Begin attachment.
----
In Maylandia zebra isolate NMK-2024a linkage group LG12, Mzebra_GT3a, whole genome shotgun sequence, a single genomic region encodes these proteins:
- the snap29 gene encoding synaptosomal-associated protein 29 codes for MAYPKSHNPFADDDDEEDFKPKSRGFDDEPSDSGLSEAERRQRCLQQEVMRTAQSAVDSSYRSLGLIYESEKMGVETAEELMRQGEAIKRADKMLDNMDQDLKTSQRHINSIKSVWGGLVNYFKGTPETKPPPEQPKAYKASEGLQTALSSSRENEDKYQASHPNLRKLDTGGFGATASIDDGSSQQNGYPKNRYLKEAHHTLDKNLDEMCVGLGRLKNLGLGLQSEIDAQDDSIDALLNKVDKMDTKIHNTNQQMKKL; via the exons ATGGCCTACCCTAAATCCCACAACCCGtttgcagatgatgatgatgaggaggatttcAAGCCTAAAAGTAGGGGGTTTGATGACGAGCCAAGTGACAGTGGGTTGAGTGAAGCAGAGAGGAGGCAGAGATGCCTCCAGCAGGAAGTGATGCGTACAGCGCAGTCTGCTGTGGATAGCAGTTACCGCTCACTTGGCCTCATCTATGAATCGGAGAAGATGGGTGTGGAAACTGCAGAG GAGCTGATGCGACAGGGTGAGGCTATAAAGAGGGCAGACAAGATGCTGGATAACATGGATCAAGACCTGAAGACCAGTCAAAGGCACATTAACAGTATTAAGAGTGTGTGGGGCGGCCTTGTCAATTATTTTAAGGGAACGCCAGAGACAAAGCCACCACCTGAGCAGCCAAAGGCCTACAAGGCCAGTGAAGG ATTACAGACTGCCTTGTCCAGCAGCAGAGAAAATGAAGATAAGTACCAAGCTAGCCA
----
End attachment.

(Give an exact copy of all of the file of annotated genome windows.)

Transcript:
In Maylandia zebra isolate NMK-2024a linkage group LG12, Mzebra_GT3a, whole genome shotgun sequence, a single genomic region encodes these proteins:
- the snap29 gene encoding synaptosomal-associated protein 29 codes for MAYPKSHNPFADDDDEEDFKPKSRGFDDEPSDSGLSEAERRQRCLQQEVMRTAQSAVDSSYRSLGLIYESEKMGVETAEELMRQGEAIKRADKMLDNMDQDLKTSQRHINSIKSVWGGLVNYFKGTPETKPPPEQPKAYKASEGLQTALSSSRENEDKYQASHPNLRKLDTGGFGATASIDDGSSQQNGYPKNRYLKEAHHTLDKNLDEMCVGLGRLKNLGLGLQSEIDAQDDSIDALLNKVDKMDTKIHNTNQQMKKL; via the exons ATGGCCTACCCTAAATCCCACAACCCGtttgcagatgatgatgatgaggaggatttcAAGCCTAAAAGTAGGGGGTTTGATGACGAGCCAAGTGACAGTGGGTTGAGTGAAGCAGAGAGGAGGCAGAGATGCCTCCAGCAGGAAGTGATGCGTACAGCGCAGTCTGCTGTGGATAGCAGTTACCGCTCACTTGGCCTCATCTATGAATCGGAGAAGATGGGTGTGGAAACTGCAGAG GAGCTGATGCGACAGGGTGAGGCTATAAAGAGGGCAGACAAGATGCTGGATAACATGGATCAAGACCTGAAGACCAGTCAAAGGCACATTAACAGTATTAAGAGTGTGTGGGGCGGCCTTGTCAATTATTTTAAGGGAACGCCAGAGACAAAGCCACCACCTGAGCAGCCAAAGGCCTACAAGGCCAGTGAAGG ATTACAGACTGCCTTGTCCAGCAGCAGAGAAAATGAAGATAAGTACCAAGCTAGCCA